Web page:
As I watched a live stream of former Acting Attorney General Sally Yates testifying before a Congressional panel yesterday about the Trump administration’s possible ties to Russia, and the unconstitutionality of President Donald Trump’s proposed travel (read-Muslim) ban, it was clear that Yates was easily the most intelligent and best prepared person in the room. For analogy purposes for all who did not watch it live, Yates was the Harlem Globetrotters and her GOP inquisitors were the Washington Generals–underwhelming and overmatched from the opening tip-off.
Yates’s inquisitors included Senator Ted Cruz, a man who is often lauded as a brilliant conservative legal scholar, but one whose smarmy “gotcha” question/statement about the president’s authority to issue the Muslim travel ban was completely eviscerated by Yates as she calmly and carefully outlined why the Constitution forbids such an act. Cruz sounded like a first year law student who had not read the assignment, but still boldly rambled on and pressed points back at the law professor who is alternately amused and befuddled by such wanton ignorance on display.
Still, as I watched the recap of the day’s events on CNN, there was Wolf Blitzer on my TV saying that Cruz had “met his match” with Yates.
No, Cruz and his GOP cohorts, all white males, proved no match at all against Yates.
You see, for many brilliant women like Yates, and other brilliant thinkers and doers who are not white Christian males, there are age old assumptions that minority or female brilliance is either an anomaly or something to be devalued. I have always found the admonition from my parents and elders that as a black boy/man that I have to be “twice as good as a white boy/man” rather flawed in that it assumed that those white guys that I competed against in academic settings were “good.” Some were, of course, but many were not. Still, I always got “it,” with it being the fact that the system was created by and remains in some respects rigged against blacks, non-white Hispanics, Muslims, LGBTQ and women.
To be clear, as a historian and a lawyer, I can rattle off the names of many brilliant white men who have contributed greatly to world and American history. I can also rattle off the names of many mediocre white men who rose to prominence not because of deeds accomplished or strength of mind, but because of strength in numbers and a “Good Ol’ Boy” network that sometimes promotes mediocre white men and propels them to positions of power in government, industry and academia that many are otherwise ill qualified to hold.
Indeed, for all of the attacks on Affirmative Action programs that over the past half century have provided some semblance of chipping away at white male hegemony in government, industry and academia, the truth of the matter is that the original and most pronounced form of Affirmative Action is the “Good Ol’ Boy” network. This network explains how men like George W. Bush and Donald Trump gained admission to and graduated from Ivy League schools like Yale and Harvard (Bush), and the University of Pennsylvania (Trump), when both men speak and write with the clarity of a fifth grader in regular if not remedial classes.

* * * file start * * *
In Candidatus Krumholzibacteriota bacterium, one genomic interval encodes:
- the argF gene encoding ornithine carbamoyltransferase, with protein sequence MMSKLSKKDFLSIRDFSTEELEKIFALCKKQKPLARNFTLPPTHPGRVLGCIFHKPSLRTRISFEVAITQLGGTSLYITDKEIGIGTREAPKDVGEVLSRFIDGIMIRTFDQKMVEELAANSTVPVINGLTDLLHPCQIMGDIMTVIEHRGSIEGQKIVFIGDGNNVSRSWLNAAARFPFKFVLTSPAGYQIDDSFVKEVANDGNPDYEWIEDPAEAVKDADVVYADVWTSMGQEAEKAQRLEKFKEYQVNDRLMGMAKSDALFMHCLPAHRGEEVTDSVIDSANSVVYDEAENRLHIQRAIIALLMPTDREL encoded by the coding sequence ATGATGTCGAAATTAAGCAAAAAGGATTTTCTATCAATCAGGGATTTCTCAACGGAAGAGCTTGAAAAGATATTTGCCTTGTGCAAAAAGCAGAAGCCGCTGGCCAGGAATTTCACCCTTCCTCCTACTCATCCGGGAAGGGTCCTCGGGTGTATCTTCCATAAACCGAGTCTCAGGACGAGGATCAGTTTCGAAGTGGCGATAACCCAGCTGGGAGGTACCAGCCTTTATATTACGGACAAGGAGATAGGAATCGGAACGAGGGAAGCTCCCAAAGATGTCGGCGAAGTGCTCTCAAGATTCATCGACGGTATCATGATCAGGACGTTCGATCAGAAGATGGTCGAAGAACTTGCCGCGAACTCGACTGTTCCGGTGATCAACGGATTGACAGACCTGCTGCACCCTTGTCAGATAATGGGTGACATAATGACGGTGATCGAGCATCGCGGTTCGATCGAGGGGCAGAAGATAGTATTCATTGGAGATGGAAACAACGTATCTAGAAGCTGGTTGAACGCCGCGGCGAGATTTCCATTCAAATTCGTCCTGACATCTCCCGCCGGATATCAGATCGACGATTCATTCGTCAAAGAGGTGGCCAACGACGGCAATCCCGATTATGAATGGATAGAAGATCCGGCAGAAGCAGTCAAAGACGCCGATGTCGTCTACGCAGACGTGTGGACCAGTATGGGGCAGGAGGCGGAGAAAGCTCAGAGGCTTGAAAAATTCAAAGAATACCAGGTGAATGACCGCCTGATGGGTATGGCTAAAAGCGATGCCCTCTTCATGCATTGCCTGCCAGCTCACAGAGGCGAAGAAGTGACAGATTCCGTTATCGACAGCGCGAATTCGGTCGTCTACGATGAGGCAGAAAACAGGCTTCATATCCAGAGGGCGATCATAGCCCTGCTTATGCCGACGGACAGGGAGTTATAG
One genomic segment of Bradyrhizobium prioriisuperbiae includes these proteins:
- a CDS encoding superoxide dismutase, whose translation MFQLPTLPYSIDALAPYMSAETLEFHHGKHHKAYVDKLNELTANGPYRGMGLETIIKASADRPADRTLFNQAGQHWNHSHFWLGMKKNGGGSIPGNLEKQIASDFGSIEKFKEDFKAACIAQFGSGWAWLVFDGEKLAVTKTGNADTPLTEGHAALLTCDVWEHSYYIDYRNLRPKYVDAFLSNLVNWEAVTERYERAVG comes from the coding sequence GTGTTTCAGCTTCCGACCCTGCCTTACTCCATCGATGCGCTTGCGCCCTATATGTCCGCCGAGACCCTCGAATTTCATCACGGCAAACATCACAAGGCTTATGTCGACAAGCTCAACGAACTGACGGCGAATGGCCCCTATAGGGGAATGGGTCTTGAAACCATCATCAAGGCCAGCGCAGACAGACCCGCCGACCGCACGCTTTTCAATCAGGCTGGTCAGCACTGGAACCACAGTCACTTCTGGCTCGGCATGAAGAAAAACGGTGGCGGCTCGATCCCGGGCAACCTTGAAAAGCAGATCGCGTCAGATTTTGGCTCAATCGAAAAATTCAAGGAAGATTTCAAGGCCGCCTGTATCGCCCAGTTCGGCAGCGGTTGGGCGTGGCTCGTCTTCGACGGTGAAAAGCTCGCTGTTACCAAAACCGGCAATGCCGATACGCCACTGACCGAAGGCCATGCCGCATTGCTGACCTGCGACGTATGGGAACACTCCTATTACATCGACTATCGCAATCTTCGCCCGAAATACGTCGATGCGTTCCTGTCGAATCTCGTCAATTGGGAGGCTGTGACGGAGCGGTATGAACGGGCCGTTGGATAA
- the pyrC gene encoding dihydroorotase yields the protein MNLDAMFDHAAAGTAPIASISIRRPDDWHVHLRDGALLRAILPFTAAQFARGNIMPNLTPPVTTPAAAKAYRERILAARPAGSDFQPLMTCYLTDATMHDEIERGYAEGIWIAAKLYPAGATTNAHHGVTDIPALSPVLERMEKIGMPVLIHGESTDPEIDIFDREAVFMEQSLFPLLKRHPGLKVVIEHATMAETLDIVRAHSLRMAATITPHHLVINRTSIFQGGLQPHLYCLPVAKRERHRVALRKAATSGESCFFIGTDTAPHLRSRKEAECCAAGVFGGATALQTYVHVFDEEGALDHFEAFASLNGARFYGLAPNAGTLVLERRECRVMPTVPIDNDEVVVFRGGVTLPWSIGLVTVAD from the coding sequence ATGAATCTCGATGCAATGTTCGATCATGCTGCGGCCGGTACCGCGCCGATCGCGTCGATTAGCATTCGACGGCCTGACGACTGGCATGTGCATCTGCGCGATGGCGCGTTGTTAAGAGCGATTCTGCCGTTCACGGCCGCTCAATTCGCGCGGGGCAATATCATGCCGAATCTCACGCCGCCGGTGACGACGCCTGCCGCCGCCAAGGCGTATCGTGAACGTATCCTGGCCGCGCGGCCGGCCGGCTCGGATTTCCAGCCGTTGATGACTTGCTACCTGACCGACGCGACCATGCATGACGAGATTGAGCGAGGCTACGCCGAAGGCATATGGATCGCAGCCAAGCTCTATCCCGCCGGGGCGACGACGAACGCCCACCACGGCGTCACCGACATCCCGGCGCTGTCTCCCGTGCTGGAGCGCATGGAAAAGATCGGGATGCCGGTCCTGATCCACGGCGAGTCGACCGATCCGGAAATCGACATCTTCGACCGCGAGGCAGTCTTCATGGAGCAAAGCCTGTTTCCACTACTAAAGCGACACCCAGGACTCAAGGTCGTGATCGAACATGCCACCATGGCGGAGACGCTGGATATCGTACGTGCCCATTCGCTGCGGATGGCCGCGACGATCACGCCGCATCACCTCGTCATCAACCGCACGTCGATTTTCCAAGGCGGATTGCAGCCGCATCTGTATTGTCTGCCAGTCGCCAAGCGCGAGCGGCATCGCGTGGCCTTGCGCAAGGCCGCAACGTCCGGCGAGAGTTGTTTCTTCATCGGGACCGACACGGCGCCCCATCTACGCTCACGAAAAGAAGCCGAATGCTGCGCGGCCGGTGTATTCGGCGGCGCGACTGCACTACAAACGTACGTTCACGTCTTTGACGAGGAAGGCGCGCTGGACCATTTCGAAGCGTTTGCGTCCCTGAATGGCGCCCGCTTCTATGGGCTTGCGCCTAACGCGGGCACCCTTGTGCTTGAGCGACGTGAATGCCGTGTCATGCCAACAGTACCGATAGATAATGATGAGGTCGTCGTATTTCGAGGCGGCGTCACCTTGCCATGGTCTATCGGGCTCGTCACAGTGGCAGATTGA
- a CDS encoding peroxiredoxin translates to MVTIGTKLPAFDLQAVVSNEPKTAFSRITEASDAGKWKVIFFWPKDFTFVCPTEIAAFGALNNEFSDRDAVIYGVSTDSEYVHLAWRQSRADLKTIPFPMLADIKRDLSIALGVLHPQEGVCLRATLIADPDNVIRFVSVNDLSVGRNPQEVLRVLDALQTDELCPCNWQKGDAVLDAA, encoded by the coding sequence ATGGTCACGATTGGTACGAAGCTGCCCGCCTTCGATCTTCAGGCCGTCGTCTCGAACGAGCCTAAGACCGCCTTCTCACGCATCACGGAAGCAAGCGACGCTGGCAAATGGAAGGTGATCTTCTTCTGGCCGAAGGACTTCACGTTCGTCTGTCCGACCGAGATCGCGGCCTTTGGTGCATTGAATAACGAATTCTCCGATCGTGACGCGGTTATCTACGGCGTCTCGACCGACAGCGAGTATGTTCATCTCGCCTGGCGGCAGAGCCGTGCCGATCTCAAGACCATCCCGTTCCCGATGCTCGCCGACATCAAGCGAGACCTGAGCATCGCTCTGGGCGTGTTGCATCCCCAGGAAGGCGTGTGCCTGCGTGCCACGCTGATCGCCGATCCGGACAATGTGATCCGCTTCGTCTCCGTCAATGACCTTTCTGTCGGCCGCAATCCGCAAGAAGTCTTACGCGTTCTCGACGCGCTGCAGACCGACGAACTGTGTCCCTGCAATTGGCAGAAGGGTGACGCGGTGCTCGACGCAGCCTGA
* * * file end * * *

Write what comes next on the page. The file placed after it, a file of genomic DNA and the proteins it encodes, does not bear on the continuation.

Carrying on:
As such, to hear people exclaim “Ted Cruz attended Princeton and Harvard Law” as if by invoking those names that such inures some form of superiority that automatically rendered him a match for Yates is laughable; Cruz spent most of his legal career in political patronage jobs but having served as Solicitor General for several years, Cruz should know one of the basic canons of the profession, which is that a lawyer is not to undertake motions or positions that he or she has a good faith belief are unlawful. To that end, that Cruz so willingly defends Trump, a man who no one will confuse as the next William Howard Taft (former president who later served as Chief Justice of the Supreme Court), or Justices Oliver Wendell Holmes, Jr or Louis Brandeis after he hastily crafted a travel ban that broadly discriminated on the basis of religion, one which the Framers of the Constitution expressly forbade per the First Amendment’s Establishment Clause, is disturbing.
But even more disturbing is the fact that despite all of the gains of minority lawyers (including women) as far as entering into arenas long shut off to us by both brilliant and mediocre white men, we still find ourselves battling for “credibility,” as one CNN article this morning suggested that Yates won yesterday, as if she was suspect before. No, the greater question should be why some of the same men (such as Trump) who routinely display limited vocabularies, poor grammar, and a complete lack of understanding of American and World History and current events, somehow come to the table with credibility, even after their lack of intellectual acuity and penchant for dialectical mendacity are routinely on display?